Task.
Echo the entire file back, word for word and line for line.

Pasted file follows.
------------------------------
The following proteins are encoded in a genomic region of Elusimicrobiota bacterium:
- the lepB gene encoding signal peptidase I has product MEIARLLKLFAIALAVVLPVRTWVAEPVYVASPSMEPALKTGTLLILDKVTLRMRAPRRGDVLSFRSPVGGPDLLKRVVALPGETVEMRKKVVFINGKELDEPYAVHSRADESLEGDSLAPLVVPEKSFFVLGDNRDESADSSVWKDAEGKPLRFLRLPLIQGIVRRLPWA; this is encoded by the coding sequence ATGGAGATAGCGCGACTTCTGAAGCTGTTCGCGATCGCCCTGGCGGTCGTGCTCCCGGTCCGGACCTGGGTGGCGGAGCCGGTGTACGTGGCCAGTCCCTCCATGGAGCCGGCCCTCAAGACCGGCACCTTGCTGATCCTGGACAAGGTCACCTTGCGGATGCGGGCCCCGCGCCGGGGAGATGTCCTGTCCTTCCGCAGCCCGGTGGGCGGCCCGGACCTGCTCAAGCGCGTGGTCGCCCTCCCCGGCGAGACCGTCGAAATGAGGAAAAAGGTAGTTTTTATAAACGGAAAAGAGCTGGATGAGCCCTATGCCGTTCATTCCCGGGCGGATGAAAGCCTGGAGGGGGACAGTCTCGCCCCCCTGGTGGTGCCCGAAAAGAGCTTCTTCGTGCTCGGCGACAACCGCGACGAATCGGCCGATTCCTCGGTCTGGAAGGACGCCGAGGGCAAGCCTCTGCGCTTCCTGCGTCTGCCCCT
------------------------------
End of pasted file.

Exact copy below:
The following proteins are encoded in a genomic region of Elusimicrobiota bacterium:
- the lepB gene encoding signal peptidase I has product MEIARLLKLFAIALAVVLPVRTWVAEPVYVASPSMEPALKTGTLLILDKVTLRMRAPRRGDVLSFRSPVGGPDLLKRVVALPGETVEMRKKVVFINGKELDEPYAVHSRADESLEGDSLAPLVVPEKSFFVLGDNRDESADSSVWKDAEGKPLRFLRLPLIQGIVRRLPWA; this is encoded by the coding sequence ATGGAGATAGCGCGACTTCTGAAGCTGTTCGCGATCGCCCTGGCGGTCGTGCTCCCGGTCCGGACCTGGGTGGCGGAGCCGGTGTACGTGGCCAGTCCCTCCATGGAGCCGGCCCTCAAGACCGGCACCTTGCTGATCCTGGACAAGGTCACCTTGCGGATGCGGGCCCCGCGCCGGGGAGATGTCCTGTCCTTCCGCAGCCCGGTGGGCGGCCCGGACCTGCTCAAGCGCGTGGTCGCCCTCCCCGGCGAGACCGTCGAAATGAGGAAAAAGGTAGTTTTTATAAACGGAAAAGAGCTGGATGAGCCCTATGCCGTTCATTCCCGGGCGGATGAAAGCCTGGAGGGGGACAGTCTCGCCCCCCTGGTGGTGCCCGAAAAGAGCTTCTTCGTGCTCGGCGACAACCGCGACGAATCGGCCGATTCCTCGGTCTGGAAGGACGCCGAGGGCAAGCCTCTGCGCTTCCTGCGTCTGCCCCT